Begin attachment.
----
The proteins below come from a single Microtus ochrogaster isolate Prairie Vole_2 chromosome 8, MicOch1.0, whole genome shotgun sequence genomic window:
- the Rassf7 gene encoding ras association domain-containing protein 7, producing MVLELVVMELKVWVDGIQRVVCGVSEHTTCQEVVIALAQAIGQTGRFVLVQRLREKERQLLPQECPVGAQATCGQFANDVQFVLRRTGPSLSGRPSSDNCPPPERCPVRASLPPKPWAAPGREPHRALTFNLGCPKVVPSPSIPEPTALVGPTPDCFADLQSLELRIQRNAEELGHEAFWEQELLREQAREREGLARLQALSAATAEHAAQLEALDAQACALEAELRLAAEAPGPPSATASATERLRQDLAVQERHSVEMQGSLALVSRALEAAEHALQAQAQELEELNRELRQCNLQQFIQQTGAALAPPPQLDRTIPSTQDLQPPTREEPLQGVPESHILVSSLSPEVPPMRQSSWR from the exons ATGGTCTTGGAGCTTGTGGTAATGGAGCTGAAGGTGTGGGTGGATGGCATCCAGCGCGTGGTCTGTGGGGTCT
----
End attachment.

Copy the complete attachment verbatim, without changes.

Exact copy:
The proteins below come from a single Microtus ochrogaster isolate Prairie Vole_2 chromosome 8, MicOch1.0, whole genome shotgun sequence genomic window:
- the Rassf7 gene encoding ras association domain-containing protein 7, producing MVLELVVMELKVWVDGIQRVVCGVSEHTTCQEVVIALAQAIGQTGRFVLVQRLREKERQLLPQECPVGAQATCGQFANDVQFVLRRTGPSLSGRPSSDNCPPPERCPVRASLPPKPWAAPGREPHRALTFNLGCPKVVPSPSIPEPTALVGPTPDCFADLQSLELRIQRNAEELGHEAFWEQELLREQAREREGLARLQALSAATAEHAAQLEALDAQACALEAELRLAAEAPGPPSATASATERLRQDLAVQERHSVEMQGSLALVSRALEAAEHALQAQAQELEELNRELRQCNLQQFIQQTGAALAPPPQLDRTIPSTQDLQPPTREEPLQGVPESHILVSSLSPEVPPMRQSSWR from the exons ATGGTCTTGGAGCTTGTGGTAATGGAGCTGAAGGTGTGGGTGGATGGCATCCAGCGCGTGGTCTGTGGGGTCT